Creating a dedicated homebirth service: results of a 3-year pilot

Fiona Cross-Sudworth, Jo Hindley, Clare Cheatham, Paula Clarke, Trixie McAree

Research output: Contribution to journalArticlepeer-review

4 Citations (Scopus)


Background: A dedicated homebirth service was established at a large teaching hospital in Birmingham.

Aim: The aim of the 3-year pilot was to increase the homebirth rate from 0.3% to 3% of all Trust births.

Methods: Data were collected on all women referred to the homebirth team and those receiving intrapartum care. This was analysed using Microsoft Excel spreadsheets.

Findings: The pilot achieved a 1.4% homebirth rate and 1.9% intrapartum care rate (a five-fold increase in 3 years) but in spite of extensive promotion of the service, it did not meet the target of 3% of all Trust births. The peripartum transfer rate from home to hospital was 54% for primiparous and 14% for multiparous women with no adverse outcomes.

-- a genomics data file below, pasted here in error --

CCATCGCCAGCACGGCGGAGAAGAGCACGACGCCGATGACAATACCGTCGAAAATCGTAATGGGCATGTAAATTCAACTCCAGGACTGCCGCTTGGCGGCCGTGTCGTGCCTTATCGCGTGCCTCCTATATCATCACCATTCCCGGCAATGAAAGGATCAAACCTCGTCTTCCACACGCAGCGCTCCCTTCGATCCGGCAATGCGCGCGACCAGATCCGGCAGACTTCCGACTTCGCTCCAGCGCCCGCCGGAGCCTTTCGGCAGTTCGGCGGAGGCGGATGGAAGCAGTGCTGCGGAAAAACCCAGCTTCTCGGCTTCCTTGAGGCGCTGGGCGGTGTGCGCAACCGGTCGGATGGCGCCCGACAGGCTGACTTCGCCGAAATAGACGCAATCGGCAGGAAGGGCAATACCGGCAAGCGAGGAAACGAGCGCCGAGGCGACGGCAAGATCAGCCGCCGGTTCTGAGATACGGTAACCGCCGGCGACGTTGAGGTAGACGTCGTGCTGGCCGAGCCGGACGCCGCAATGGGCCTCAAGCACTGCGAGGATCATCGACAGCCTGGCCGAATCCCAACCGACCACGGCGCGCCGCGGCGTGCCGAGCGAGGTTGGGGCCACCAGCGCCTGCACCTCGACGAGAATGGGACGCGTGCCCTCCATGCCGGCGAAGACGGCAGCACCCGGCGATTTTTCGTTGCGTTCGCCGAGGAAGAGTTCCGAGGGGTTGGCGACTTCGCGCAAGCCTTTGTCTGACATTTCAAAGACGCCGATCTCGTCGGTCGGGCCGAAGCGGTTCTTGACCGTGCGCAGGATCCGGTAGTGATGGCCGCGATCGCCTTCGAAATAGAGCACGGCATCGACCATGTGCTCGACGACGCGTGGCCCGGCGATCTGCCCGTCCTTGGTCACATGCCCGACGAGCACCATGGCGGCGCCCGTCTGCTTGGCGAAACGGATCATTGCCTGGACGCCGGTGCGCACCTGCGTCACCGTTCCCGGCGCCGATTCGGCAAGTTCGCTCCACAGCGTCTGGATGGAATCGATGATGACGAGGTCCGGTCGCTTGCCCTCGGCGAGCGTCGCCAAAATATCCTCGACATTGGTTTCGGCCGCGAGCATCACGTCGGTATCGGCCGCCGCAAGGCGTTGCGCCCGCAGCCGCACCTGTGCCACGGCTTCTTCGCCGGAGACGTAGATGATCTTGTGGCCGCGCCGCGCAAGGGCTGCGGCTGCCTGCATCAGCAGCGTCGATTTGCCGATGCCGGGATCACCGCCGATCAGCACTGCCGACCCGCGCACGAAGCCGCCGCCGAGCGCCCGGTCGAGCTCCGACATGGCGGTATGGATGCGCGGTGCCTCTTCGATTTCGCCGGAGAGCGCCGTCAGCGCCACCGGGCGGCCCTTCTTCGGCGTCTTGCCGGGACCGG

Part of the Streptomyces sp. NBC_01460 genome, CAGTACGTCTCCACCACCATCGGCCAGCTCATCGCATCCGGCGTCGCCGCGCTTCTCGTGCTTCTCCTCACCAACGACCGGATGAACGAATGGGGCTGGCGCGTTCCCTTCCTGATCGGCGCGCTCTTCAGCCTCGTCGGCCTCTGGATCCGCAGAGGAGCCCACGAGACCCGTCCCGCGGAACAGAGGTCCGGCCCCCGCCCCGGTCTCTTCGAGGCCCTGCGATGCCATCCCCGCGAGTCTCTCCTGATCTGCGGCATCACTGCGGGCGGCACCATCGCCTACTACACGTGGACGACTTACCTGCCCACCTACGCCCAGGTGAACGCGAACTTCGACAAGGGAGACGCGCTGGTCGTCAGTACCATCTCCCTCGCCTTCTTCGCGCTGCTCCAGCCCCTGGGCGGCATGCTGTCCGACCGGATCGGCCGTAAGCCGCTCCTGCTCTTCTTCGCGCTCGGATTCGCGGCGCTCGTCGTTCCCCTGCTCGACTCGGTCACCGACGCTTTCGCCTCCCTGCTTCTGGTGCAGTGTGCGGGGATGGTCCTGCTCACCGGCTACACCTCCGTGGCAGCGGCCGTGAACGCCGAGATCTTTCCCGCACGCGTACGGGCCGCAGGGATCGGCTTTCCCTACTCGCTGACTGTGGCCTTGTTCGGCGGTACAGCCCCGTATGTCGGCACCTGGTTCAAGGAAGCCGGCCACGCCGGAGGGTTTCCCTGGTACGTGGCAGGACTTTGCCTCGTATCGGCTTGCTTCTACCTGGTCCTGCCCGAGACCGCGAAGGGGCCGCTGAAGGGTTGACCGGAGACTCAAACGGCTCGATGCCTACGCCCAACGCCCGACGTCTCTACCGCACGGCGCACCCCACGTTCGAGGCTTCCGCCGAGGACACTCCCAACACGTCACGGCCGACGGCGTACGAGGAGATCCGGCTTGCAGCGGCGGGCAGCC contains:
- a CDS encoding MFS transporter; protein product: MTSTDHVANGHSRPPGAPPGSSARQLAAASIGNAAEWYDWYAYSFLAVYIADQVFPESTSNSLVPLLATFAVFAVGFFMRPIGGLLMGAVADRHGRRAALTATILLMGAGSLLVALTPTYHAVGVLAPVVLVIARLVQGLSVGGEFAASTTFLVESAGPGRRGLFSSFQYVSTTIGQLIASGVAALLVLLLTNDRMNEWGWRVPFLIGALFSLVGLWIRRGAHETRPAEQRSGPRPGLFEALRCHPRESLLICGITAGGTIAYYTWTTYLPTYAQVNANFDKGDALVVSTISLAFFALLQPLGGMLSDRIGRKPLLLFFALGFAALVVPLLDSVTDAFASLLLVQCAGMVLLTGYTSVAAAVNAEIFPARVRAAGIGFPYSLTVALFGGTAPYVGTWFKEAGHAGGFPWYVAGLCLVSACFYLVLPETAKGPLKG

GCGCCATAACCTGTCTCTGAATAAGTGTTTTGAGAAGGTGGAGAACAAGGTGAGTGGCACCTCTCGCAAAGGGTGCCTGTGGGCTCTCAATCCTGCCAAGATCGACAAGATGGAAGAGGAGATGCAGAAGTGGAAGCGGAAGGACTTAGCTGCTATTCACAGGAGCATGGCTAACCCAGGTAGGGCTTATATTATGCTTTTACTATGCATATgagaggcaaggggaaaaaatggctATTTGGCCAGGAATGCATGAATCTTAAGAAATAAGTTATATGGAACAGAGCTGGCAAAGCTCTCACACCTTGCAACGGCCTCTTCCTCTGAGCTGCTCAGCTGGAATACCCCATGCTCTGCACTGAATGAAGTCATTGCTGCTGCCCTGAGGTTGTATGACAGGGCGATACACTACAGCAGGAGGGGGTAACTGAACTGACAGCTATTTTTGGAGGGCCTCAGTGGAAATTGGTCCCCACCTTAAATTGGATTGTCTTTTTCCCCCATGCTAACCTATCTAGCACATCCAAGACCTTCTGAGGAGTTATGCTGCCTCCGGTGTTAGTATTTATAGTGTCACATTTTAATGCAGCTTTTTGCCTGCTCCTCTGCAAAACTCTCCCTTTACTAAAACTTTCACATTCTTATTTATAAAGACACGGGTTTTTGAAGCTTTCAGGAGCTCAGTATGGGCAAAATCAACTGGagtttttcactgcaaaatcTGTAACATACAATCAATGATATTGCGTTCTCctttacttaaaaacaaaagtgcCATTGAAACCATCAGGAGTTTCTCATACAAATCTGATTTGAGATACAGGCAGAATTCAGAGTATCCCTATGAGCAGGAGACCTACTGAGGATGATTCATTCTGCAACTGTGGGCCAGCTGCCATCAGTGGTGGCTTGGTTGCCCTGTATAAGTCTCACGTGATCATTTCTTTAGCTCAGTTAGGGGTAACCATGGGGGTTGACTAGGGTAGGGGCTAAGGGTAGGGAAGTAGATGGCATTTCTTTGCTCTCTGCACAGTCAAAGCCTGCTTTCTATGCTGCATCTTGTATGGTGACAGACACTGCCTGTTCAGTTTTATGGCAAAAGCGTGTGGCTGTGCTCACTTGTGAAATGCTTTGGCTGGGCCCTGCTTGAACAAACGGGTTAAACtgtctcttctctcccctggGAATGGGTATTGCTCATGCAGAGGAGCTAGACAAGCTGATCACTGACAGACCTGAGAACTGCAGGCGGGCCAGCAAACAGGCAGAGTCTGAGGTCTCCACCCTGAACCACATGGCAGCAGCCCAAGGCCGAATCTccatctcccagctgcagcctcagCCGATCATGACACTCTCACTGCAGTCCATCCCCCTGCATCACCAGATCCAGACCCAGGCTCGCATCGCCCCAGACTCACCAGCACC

Conclusions: There has been excellent feedback from the families who planned a homebirth, but increasing the homebirth rate requires a longer term change to the culture surrounding place of birth.
Original languageEnglish
Pages (from-to)164-170
JournalBritish Journal of Midwifery
Issue number3
Early online date28 Feb 2018
Publication statusPublished - 1 Mar 2018


  • homebirth
  • intrapartum care
  • maternity support workers
  • place of birth
  • culture of birth


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